Dan Amor is a Welsh musician from the forested valleys of Penmachno, North Wales. His latest album titled ‘Rainhill Trials’ alludes to the the misty, uphill rainy environment of the quaint village Amor hails from.
Dan Amor who releases all his albums under his own label Recordiau, Cae Gwyn Records, has been making music and touring, mainly Wales, for about 10 years now, keeping himself, somewhat, low profile.
His music, which has been showcased largely on British and Welsh radio stations, is demonstrative of his strong sense of patriotic pride. I get the impression that he is an artist who is truly making music for the joy of it, and does it as a form of expression rather than an artist creating music to attract international fame.
The 11-track album opens with a song titled ‘Sister Anne’ and on first impressions it made me think of the Beatles ‘Help’. As the song progressed I noticed some more similarities, however on listening to the album as a whole, it is anything but homogenous.
Rainhill Trials is in some respects, an ode to Wales. The entire album plays out a moment; it illustrates Amor’s perception and love of Wales and all things Welsh however it is an album that at the same time, invites all to come and enjoy its easy ambient, breathy flow.
I thoroughly enjoyed the unusual, retro sound of each track and how well they flowed together, like a conversation with a friend. Each soothing track, emblematic of an indulgent rainy day spent in a coffee shop by the sea gave me a sense of what it would be like to be an average person living in that village.
The charismatic style with which he delivers his lyrics lends a clear understanding of the picture in your mind he aims to conjure; even as he switches from singing in English to singing in his native language, his message was conveyed loud and clear. Not being a fluent Welsh speaker didn’t deter my understanding of some of the tracks which had no English language in them at all.
Dan Amor’s voice is soft, a whisper at times but remains steadily upbeat, with a grittier tone to it when he switches to Welsh. The album’s sound is comprised of guitars, a moody piano and drum beats. The piano is the most prominent sound that stood out to me and which really gave the album that seaside, nautical, folky kind of feeling.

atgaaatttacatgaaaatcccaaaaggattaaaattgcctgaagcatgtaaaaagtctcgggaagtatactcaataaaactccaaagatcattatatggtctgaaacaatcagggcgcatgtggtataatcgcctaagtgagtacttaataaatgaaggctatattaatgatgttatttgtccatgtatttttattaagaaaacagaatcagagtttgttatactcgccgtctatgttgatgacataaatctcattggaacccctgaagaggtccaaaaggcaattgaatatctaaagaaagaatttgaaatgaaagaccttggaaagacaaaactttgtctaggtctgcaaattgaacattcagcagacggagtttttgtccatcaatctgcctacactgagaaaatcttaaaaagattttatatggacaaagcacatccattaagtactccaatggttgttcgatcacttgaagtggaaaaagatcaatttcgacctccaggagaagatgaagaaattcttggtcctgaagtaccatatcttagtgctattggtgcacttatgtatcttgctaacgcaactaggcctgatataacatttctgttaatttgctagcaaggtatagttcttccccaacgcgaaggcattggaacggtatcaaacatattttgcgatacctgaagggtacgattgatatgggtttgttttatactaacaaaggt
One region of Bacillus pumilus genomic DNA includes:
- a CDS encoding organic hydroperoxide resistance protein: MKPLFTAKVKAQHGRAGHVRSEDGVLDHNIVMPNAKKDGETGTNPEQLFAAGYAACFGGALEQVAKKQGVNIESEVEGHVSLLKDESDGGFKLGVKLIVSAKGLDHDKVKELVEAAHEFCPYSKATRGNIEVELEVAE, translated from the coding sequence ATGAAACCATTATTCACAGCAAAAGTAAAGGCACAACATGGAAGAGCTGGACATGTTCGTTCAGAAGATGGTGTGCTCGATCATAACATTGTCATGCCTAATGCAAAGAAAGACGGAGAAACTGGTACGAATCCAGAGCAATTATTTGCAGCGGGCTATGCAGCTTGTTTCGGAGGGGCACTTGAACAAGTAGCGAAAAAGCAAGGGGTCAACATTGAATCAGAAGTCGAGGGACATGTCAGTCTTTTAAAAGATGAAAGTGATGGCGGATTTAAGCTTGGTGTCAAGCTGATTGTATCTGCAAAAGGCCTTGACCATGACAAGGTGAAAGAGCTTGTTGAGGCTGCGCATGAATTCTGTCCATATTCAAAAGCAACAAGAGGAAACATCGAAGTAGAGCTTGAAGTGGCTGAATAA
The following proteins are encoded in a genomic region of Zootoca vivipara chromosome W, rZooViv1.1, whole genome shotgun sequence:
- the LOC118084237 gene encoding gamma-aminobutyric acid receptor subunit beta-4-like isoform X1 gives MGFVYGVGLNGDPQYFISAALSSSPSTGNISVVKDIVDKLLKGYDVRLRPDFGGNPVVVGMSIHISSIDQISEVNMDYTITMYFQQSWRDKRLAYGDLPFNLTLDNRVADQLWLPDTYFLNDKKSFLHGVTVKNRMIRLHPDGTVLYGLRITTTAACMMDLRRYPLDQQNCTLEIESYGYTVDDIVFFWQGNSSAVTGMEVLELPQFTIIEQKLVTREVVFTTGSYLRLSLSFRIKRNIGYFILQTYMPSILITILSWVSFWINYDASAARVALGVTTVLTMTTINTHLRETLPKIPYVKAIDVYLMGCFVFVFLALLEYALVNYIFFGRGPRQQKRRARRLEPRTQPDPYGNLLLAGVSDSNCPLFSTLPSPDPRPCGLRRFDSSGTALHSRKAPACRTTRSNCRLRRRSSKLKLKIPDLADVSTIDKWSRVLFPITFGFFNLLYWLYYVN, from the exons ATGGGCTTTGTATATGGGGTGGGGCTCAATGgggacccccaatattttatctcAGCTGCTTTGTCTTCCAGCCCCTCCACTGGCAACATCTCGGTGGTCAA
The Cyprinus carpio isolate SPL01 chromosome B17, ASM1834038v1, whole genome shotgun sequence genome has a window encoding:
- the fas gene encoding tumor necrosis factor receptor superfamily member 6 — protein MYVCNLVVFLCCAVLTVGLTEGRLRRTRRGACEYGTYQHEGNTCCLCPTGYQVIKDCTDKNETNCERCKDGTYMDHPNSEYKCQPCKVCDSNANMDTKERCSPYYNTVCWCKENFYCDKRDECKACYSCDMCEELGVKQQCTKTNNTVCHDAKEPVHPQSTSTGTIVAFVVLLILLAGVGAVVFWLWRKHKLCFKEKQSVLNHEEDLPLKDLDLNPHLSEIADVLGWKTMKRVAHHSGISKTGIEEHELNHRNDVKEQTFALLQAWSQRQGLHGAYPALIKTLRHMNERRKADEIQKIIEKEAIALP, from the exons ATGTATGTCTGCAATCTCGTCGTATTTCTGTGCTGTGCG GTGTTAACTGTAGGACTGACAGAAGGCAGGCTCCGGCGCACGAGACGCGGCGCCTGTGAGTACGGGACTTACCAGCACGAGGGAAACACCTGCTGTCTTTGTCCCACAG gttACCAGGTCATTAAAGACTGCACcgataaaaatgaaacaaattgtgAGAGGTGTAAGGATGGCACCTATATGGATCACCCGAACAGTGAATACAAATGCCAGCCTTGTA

I also liked the brief intervals of short instrumental tracks, no more than tipping over one minute long which kept the album in its atmospheric setting.
The only criticism I have is that the tracks, and the album itself never reached any sort of climax or memorable ‘high’ moment. The entire album stayed at the same pace and again, felt like a pub session with friends, particularly in track 10, ‘Landlubber’ which opens with a group of guys in what sounds like a pub, singing a patriotic sort of melody in Welsh.
As Penmachno is a village which doesn’t encourage large groups of visitors out of fear their happy village-life will be disturbed, I think that the album did not trail off into a climatic high because in staying with the Penmachno mentality, I gather he wanted to keep the vibe small and familiar.
Whatever way you perceive Rainhill Trails, there’s no doubt in my mind that you’ll find something appealing about it, that you may not quite be able to put your finger on. It possesses an arcane quality to it which is strangely alluring.
The album left me feeling calm, tranquil and invigorated and stirred my imagination, making me wish I was sipping some lovely Welsh beers by the sea, joining in on the placated, chilled-out session going on in Penmachno. Welsh or not, there’s something poetic and resonant in this album that everybody can relate to and enjoy.
You can buy Rainhill Trials in Ireland and the UK from it’s release date on May 12th, 2014.